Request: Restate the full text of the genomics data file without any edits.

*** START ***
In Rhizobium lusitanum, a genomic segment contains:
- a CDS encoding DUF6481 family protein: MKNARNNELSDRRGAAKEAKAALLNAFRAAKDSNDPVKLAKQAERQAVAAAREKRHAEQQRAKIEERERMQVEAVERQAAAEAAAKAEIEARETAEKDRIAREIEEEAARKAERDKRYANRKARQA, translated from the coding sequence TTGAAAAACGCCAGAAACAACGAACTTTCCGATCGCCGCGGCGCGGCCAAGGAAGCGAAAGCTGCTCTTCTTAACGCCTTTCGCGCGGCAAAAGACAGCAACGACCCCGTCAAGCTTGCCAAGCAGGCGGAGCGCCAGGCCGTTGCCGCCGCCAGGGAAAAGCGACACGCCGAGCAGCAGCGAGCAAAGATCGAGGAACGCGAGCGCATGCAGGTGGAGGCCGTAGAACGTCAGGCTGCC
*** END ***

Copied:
In Rhizobium lusitanum, a genomic segment contains:
- a CDS encoding DUF6481 family protein: MKNARNNELSDRRGAAKEAKAALLNAFRAAKDSNDPVKLAKQAERQAVAAAREKRHAEQQRAKIEERERMQVEAVERQAAAEAAAKAEIEARETAEKDRIAREIEEEAARKAERDKRYANRKARQA, translated from the coding sequence TTGAAAAACGCCAGAAACAACGAACTTTCCGATCGCCGCGGCGCGGCCAAGGAAGCGAAAGCTGCTCTTCTTAACGCCTTTCGCGCGGCAAAAGACAGCAACGACCCCGTCAAGCTTGCCAAGCAGGCGGAGCGCCAGGCCGTTGCCGCCGCCAGGGAAAAGCGACACGCCGAGCAGCAGCGAGCAAAGATCGAGGAACGCGAGCGCATGCAGGTGGAGGCCGTAGAACGTCAGGCTGCC